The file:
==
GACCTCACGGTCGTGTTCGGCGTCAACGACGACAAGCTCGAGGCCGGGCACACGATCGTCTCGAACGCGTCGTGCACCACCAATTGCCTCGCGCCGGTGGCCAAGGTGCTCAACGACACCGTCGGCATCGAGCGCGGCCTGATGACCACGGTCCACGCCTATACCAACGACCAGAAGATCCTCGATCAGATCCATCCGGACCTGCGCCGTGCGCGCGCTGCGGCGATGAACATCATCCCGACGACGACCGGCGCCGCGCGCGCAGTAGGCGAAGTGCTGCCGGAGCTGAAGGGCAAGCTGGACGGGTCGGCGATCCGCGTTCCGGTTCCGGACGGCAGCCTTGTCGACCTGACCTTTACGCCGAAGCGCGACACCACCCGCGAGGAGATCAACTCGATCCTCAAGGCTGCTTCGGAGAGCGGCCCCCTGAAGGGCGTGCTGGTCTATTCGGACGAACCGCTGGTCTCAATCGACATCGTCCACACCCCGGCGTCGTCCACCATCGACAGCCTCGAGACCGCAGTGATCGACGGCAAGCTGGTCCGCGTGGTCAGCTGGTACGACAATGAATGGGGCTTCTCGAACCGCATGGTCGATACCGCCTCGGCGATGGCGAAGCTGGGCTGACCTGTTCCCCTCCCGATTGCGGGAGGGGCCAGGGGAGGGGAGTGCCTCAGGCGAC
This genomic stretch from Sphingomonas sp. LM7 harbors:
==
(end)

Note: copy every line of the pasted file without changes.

GACCTCACGGTCGTGTTCGGCGTCAACGACGACAAGCTCGAGGCCGGGCACACGATCGTCTCGAACGCGTCGTGCACCACCAATTGCCTCGCGCCGGTGGCCAAGGTGCTCAACGACACCGTCGGCATCGAGCGCGGCCTGATGACCACGGTCCACGCCTATACCAACGACCAGAAGATCCTCGATCAGATCCATCCGGACCTGCGCCGTGCGCGCGCTGCGGCGATGAACATCATCCCGACGACGACCGGCGCCGCGCGCGCAGTAGGCGAAGTGCTGCCGGAGCTGAAGGGCAAGCTGGACGGGTCGGCGATCCGCGTTCCGGTTCCGGACGGCAGCCTTGTCGACCTGACCTTTACGCCGAAGCGCGACACCACCCGCGAGGAGATCAACTCGATCCTCAAGGCTGCTTCGGAGAGCGGCCCCCTGAAGGGCGTGCTGGTCTATTCGGACGAACCGCTGGTCTCAATCGACATCGTCCACACCCCGGCGTCGTCCACCATCGACAGCCTCGAGACCGCAGTGATCGACGGCAAGCTGGTCCGCGTGGTCAGCTGGTACGACAATGAATGGGGCTTCTCGAACCGCATGGTCGATACCGCCTCGGCGATGGCGAAGCTGGGCTGACCTGTTCCCCTCCCGATTGCGGGAGGGGCCAGGGGAGGGGAGTGCCTCAGGCGAC
This genomic stretch from Sphingomonas sp. LM7 harbors: